Photo via Clem Onojeghuo
In the last money proverb, I talked about staying in your lane and playing to your strengths.
This money proverb is about taking your strengths to another level.
It can be argued that your career is your most valuable asset in building wealth. And as your career grows, your wealth building ability grows as well.
A key to growing your career is developing a skill into an expertise. The proverb argues this. Let’s explore.
“Do you see someone skilled in their work? They will serve before kings; they will not serve before officials of low rank.”
Are you good or not?
Sports have a way of deflating people’s dreams.
I played a lot of pick-up basketball growing up. The essence of pick-up basketball is that it is not organized basketball. Meaning there are no refs, no coaches, and no set teams.
The “pick” in pick-up means that you pick your own teams. It works like this: two captains are selected (usually the two best players or the two oldest). These two pick players from the rest of the group. Typically you play pick up with people you know or somewhat familiar with. For example, I played pick-up on Saturday mornings with the same core group of people. There were be some new guys here and there, but the majority of them were familiar faces.
As a captain, it is your goal to pick the best squad (basketball is a team sport, right?). However, if you got a group of unfamiliar faces, it makes things difficult. How do you select from this group? The captains have no frame of reference for who is good or not. So they pick people based on appearance: players who appear good.
In other words, they based decisions on perceived skill: by looking at how they warm up or how tall/fit/strong they look. Eventually, during the game, their true skills (or lack there of) are revealed.
Like in pick-up basketball, at some point you need to have skills. For those who fake it, the truth will come out, eventually. And everybody will know.
Skills brings rep
On the flip side, true skill carries weight. In continuing with the basketball metaphor, let say a player was picked up by one of the captains. This player was a stranger to everyone but as he played his skills started to show. He was good. Real good. And everyone knew. His consistent performance earned him a good reputation. It was good enough that he was deemed captain during the next cycle of games.
Be so good that they can’t ignore you
Actor Steve Martin famously said, “be so good (at what you do) that they can’t ignore you”. This quote has resonated with many people over the years. Why is that? Because ability speaks louder than words.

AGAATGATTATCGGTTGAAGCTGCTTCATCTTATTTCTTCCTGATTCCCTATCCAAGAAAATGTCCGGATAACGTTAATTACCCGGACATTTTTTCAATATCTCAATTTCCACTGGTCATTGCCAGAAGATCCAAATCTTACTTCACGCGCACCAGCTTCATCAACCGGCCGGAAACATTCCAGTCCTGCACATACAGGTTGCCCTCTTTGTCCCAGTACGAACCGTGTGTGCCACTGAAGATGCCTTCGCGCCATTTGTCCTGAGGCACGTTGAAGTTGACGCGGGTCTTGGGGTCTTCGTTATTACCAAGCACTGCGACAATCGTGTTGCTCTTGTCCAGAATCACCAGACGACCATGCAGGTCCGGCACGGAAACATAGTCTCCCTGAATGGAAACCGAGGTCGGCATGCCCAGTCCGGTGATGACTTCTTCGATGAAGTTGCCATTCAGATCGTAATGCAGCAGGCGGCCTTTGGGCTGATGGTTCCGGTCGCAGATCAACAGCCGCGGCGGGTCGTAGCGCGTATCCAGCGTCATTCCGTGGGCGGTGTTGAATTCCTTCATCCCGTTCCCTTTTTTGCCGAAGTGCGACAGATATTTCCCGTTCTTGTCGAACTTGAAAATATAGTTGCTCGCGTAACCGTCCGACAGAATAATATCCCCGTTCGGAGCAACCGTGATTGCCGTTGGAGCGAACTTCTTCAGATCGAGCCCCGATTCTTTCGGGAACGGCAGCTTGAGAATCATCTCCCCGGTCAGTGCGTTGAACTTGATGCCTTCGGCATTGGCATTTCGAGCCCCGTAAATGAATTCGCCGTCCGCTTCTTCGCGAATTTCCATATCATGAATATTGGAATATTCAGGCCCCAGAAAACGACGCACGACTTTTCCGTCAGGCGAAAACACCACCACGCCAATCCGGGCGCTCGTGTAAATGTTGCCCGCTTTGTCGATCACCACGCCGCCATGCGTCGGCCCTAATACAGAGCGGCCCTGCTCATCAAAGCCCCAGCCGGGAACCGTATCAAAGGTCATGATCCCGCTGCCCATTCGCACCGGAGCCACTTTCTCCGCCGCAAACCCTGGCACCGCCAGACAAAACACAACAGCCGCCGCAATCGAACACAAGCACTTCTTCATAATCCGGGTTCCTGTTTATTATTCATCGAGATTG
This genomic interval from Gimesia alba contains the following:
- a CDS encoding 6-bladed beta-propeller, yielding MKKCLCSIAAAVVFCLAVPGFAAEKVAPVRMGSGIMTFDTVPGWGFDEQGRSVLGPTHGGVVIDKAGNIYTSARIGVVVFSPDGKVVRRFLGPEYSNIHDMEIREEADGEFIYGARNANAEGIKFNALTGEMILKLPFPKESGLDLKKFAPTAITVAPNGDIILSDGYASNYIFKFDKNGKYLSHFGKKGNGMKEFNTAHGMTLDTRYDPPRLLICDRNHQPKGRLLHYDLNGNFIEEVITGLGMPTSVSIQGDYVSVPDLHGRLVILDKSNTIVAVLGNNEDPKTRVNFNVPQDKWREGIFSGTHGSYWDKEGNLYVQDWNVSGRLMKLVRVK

Cal Newport, an associate professor at Georgetown University and author of So Good They Can’t Ignore You puts it this way:
“My research on successful professionals underscores that this experience is common: As you become more valuable to the marketplace, good things will find you. In my own professional life, for example, as I improved my standing as an academic and a writer, I began receiving more interesting opportunities than I could handle.”
Practice makes perfect
We are all experts at something (or have the potential to be). But how do we get to that expert level? It is pretty simple: you practice.
A study from York University, confirms this. In this study, researchers tested professional ballet dancers and were curious to see how the brain got activated with a long-term rehearsal of complex dance sequences.
Dr. Joseph DeSouza explains the results of the study:
“We found that in the learning process, our brain function makes an inverted ‘U’ learning pattern from a slow pace at the start, accelerating to a peak at the midpoint, before returning to the original pace, once we have mastered the task,” says DeSouza. “An everyday example would be learning to drive a manual car, where you constantly have to think about shifting the gears until you master it and then do it instinctively.”
As noted, the goal of practicing a skill is getting to mastery. Mastery is the point where the skills “sink in” and become more instinctive. In reference to work, the aim of this proverb is to encourage us to reach the level of mastery of a particular skill set we use day-to-day to serve others in the marketplace. And as we do, our sphere of influence will eventually expand and our wealth will begin to grow.
I will end with this quote from Cal Newport:
“Professional success is hard, but it’s not complicated. The foundation to achievement and fulfillment, almost without exception, requires that you hone a useful craft and then apply it to things that people care about.”